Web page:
Krishanti Dharmraj
This presentation centers on how the SDG agenda can be used to operationalize feminist goals and changes and how we can go above and beyond the agenda.

  1. A masters tools will not dismantle the masters home.” Audre lorde
  2. “You cannot solve a problem from the same consciousness that created it” Einstein

Dharamraj sets the stage with these quotes. She urges us to tackle the two elephants in the room: 1.The fact that the national system of accounts decides what is good for growth and what the success of economy is. And 2. The SDGs were formulated by five security council permanent members who were brought together because of a war and it is to their benefit that wars exist. She says that it is in this context that we need to talk about Europe and North America.

She questions the room full of European feminists about their role as feminists? How do we talk about sustainability when we are benefiting from this system?

Dharamraj suggests that we have to be realistic; even if SDGs are achieved to the fullest measure it is not going to solve the problem. So what can we do? She alludes to three spaces that we have where can affect change – 1. We are attempting to utilize CEDAW and CERD to pull in the goals of SDG and ensure that they are included 2. The other is around ESCR covenant – again to do the same. The pressure and responsibility lies on civil society. 3. The Universal Periodic Review, a space where governments hold each other accountable. She insists that we must so everything in our capacity to ensure that these three spaces are used effectively to ensure accountability of governments towards the SDGs. Especially in the global North; because, often when we talk about SDG implementation and accountability, everybody looks to the global South, but it is as important, if not more to ensure accountability in the global North.

Going back to Einstein’s quote – if we cannot solve a problem with the same consciousness that created it, we need a new consciousness – we need a feminist consciousness. Dharamraj suggests that instead of trying to fit ourselves into existing mediocre standards we need to make our own. She suggests making feminist standards. The Post- 2015 coalition, which is now called Feminist Alliance for Rights ( FAR) is already making head way on this. Instead of ‘ reacting’ we need to be proactive and engage in building feminist standards to hold others accountable to. This is the collective challenge she poses to the feminists from Europe and around the world.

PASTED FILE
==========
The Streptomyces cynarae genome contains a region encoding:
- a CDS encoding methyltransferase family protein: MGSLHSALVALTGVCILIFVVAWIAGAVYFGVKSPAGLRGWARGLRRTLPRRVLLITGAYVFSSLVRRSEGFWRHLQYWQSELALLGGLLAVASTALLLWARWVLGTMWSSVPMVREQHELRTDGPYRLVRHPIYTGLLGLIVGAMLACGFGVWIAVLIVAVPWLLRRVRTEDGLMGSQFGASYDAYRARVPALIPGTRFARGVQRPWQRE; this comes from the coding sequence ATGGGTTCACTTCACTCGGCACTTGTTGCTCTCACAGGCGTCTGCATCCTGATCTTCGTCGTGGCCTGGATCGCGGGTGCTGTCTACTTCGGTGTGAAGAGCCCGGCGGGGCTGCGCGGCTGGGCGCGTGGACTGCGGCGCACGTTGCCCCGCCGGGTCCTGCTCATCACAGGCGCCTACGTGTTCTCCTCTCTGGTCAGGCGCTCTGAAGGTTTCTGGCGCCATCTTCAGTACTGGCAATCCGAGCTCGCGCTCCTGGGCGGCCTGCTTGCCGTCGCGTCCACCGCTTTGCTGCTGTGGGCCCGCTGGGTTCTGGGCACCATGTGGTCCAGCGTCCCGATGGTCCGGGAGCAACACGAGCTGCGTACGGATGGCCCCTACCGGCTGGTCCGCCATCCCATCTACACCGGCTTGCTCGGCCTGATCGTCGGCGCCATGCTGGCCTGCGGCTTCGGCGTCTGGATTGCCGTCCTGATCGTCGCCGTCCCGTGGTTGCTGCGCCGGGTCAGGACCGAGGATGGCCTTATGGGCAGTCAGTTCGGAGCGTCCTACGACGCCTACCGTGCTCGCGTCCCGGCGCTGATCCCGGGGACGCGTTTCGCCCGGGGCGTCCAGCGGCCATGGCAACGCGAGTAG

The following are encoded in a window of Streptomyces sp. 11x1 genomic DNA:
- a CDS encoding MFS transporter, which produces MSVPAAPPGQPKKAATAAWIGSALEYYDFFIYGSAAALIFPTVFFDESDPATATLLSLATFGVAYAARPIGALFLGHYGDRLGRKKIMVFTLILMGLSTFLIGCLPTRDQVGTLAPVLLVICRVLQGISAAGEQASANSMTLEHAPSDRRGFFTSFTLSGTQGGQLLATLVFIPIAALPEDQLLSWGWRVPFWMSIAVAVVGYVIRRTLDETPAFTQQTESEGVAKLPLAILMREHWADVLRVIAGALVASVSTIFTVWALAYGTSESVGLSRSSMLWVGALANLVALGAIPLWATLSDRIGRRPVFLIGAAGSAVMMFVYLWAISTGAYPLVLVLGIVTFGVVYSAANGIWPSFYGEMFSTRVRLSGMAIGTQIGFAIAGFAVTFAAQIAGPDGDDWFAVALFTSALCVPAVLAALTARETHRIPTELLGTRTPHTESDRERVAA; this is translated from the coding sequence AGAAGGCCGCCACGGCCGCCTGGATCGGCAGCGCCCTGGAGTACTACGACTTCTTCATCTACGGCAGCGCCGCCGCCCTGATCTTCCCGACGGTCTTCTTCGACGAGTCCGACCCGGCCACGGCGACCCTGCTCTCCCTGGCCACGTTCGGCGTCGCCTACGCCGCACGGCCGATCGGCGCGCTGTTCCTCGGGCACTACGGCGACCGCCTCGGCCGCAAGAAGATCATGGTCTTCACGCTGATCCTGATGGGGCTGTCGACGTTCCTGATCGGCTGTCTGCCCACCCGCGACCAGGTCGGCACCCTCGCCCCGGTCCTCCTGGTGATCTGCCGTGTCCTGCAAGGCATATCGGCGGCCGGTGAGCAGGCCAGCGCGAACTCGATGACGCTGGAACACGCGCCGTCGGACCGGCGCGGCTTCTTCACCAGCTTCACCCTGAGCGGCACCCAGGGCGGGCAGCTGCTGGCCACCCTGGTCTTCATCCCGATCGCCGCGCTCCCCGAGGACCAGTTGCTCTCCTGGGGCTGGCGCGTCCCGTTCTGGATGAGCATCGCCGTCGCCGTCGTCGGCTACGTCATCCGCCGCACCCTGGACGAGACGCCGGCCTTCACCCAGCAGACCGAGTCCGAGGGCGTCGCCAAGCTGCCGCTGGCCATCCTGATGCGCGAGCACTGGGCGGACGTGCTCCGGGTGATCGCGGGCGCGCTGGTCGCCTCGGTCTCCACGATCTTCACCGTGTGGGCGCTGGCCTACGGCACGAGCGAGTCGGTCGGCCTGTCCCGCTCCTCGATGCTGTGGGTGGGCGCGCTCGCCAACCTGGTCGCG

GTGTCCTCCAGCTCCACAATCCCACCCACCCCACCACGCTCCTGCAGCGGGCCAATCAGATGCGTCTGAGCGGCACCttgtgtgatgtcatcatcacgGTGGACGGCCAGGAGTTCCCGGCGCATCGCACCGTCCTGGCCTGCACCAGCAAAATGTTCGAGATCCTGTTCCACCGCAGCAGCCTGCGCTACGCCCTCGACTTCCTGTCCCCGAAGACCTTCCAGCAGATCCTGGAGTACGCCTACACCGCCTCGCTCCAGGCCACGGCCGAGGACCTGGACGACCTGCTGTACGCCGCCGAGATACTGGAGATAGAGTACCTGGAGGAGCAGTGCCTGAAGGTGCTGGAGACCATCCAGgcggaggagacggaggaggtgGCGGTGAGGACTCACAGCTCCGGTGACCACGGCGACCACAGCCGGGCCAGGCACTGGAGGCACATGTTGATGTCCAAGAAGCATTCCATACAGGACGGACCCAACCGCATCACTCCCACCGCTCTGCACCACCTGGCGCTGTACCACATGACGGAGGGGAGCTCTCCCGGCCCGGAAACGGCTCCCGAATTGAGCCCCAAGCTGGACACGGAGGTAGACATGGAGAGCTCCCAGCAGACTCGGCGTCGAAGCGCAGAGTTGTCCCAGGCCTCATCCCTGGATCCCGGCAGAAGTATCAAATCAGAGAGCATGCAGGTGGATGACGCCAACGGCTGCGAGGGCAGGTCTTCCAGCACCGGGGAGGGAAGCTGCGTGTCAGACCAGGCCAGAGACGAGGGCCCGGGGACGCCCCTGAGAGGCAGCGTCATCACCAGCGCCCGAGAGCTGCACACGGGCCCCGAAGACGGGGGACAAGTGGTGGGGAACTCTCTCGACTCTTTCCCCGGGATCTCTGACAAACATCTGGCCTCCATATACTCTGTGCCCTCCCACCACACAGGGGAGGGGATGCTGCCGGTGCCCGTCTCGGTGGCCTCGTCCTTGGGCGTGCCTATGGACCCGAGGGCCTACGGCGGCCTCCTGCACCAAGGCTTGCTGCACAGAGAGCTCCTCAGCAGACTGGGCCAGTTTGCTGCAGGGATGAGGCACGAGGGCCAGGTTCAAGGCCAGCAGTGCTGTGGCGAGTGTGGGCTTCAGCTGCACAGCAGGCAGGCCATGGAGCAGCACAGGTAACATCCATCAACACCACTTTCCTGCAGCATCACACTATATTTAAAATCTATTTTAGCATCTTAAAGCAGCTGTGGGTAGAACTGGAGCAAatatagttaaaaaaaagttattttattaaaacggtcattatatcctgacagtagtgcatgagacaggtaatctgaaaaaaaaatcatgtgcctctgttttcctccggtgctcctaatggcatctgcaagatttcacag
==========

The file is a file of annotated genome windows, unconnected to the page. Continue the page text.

Further she encourages European feminists to engage in solidarity with feminists from the global south. Often, we have a tendency from there is to bring women from the global south and make them a mouthpiece for what we want to happen. Krishanti insists that if we are serious about change, let’s look at the basic definition of human rights and then integrate that into the leadership of the global South. People’s whose humanity is threatened must be able to decide what it means to be fully human. So we in the global north need to make space and not articulate at other people’s demands.

Abigail Hunt

This talk is about policy coherence between SDGs at the global and regional levels and practical tools for monitoring.  According to Hunt, SDGs are the only game in town especially in international development and therefore this is our starting point with regards to policy coherence. But how do we localize? How do we translate global SDG goals into local level targets that are achievable and coherent. Hunt suggests that we use other policies related to the SDGs as implementation plans. Her case  in point – the EU Gender action plan which was launched around the same time as the SDGs. While the SDG target on gender equality calls for women’s participation it target says nothing about women’s decision making at household level or about collective participation in civil society organizing. The Gender Action Plan ( GAP)  goes further than the SDGs, so the SDGs can be seen as minimum standards and the GAP can be seen as an actual implementation plan of this. However there are some shortcomings; for instance both SDG and GAP call to recognize women’s unpaid work however, it doesn’t say anything about how this will be done in practice and especially how this might be done by the governments?

In this case, Hunt suggests that there is room to push and to interpret more and add to the policy documents within the next 5 years. She urges us to engage in an ongoing analysis of where progress has been made in the implementation documents and use these as hooks to tie into the SDG targets. In terms of practical solutions Abigail suggests that we use international processes to name and shame underperformers but also encourage the governments who are doing well. And while she acknowledges the many challenges even within the women’s movement and NGOisation of the international space where collaboration is not so easy, she insists that strategies for solidarity are more important than ever before. This can be done through something as local as making international documents and SDGs accessible through different types of workshops or toolkits that help strengthen civil society and build a movement for change.